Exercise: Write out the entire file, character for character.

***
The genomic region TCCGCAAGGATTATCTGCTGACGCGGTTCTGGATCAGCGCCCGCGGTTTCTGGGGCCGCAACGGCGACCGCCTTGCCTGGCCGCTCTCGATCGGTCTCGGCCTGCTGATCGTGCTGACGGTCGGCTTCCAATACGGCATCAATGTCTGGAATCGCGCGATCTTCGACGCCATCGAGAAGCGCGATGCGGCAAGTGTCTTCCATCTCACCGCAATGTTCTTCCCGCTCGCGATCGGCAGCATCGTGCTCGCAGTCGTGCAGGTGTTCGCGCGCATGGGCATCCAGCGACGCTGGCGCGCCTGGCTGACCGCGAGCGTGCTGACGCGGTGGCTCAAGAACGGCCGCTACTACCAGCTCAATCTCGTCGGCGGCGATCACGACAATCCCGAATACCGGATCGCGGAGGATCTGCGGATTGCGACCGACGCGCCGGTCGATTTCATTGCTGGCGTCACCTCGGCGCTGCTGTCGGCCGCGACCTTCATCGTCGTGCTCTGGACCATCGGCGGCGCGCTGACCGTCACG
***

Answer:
The genomic region TCCGCAAGGATTATCTGCTGACGCGGTTCTGGATCAGCGCCCGCGGTTTCTGGGGCCGCAACGGCGACCGCCTTGCCTGGCCGCTCTCGATCGGTCTCGGCCTGCTGATCGTGCTGACGGTCGGCTTCCAATACGGCATCAATGTCTGGAATCGCGCGATCTTCGACGCCATCGAGAAGCGCGATGCGGCAAGTGTCTTCCATCTCACCGCAATGTTCTTCCCGCTCGCGATCGGCAGCATCGTGCTCGCAGTCGTGCAGGTGTTCGCGCGCATGGGCATCCAGCGACGCTGGCGCGCCTGGCTGACCGCGAGCGTGCTGACGCGGTGGCTCAAGAACGGCCGCTACTACCAGCTCAATCTCGTCGGCGGCGATCACGACAATCCCGAATACCGGATCGCGGAGGATCTGCGGATTGCGACCGACGCGCCGGTCGATTTCATTGCTGGCGTCACCTCGGCGCTGCTGTCGGCCGCGACCTTCATCGTCGTGCTCTGGACCATCGGCGGCGCGCTGACCGTCACG